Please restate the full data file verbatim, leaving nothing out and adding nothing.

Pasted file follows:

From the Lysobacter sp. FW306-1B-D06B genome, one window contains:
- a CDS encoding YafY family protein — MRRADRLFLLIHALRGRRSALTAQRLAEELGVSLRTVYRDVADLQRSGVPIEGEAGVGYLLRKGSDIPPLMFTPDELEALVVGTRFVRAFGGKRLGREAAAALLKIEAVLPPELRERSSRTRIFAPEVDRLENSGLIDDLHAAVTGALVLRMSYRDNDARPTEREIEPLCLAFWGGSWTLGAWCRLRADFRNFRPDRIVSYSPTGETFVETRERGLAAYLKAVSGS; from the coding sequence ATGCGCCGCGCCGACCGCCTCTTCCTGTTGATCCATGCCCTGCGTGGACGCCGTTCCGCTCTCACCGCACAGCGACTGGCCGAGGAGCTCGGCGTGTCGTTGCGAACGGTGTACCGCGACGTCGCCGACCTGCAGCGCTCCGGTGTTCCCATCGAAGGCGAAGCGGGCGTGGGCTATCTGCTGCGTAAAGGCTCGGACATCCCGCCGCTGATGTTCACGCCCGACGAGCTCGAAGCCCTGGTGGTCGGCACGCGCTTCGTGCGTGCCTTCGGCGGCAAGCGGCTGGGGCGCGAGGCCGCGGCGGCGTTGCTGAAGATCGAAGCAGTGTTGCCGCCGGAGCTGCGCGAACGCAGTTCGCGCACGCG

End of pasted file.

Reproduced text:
From the Lysobacter sp. FW306-1B-D06B genome, one window contains:
- a CDS encoding YafY family protein — MRRADRLFLLIHALRGRRSALTAQRLAEELGVSLRTVYRDVADLQRSGVPIEGEAGVGYLLRKGSDIPPLMFTPDELEALVVGTRFVRAFGGKRLGREAAAALLKIEAVLPPELRERSSRTRIFAPEVDRLENSGLIDDLHAAVTGALVLRMSYRDNDARPTEREIEPLCLAFWGGSWTLGAWCRLRADFRNFRPDRIVSYSPTGETFVETRERGLAAYLKAVSGS; from the coding sequence ATGCGCCGCGCCGACCGCCTCTTCCTGTTGATCCATGCCCTGCGTGGACGCCGTTCCGCTCTCACCGCACAGCGACTGGCCGAGGAGCTCGGCGTGTCGTTGCGAACGGTGTACCGCGACGTCGCCGACCTGCAGCGCTCCGGTGTTCCCATCGAAGGCGAAGCGGGCGTGGGCTATCTGCTGCGTAAAGGCTCGGACATCCCGCCGCTGATGTTCACGCCCGACGAGCTCGAAGCCCTGGTGGTCGGCACGCGCTTCGTGCGTGCCTTCGGCGGCAAGCGGCTGGGGCGCGAGGCCGCGGCGGCGTTGCTGAAGATCGAAGCAGTGTTGCCGCCGGAGCTGCGCGAACGCAGTTCGCGCACGCG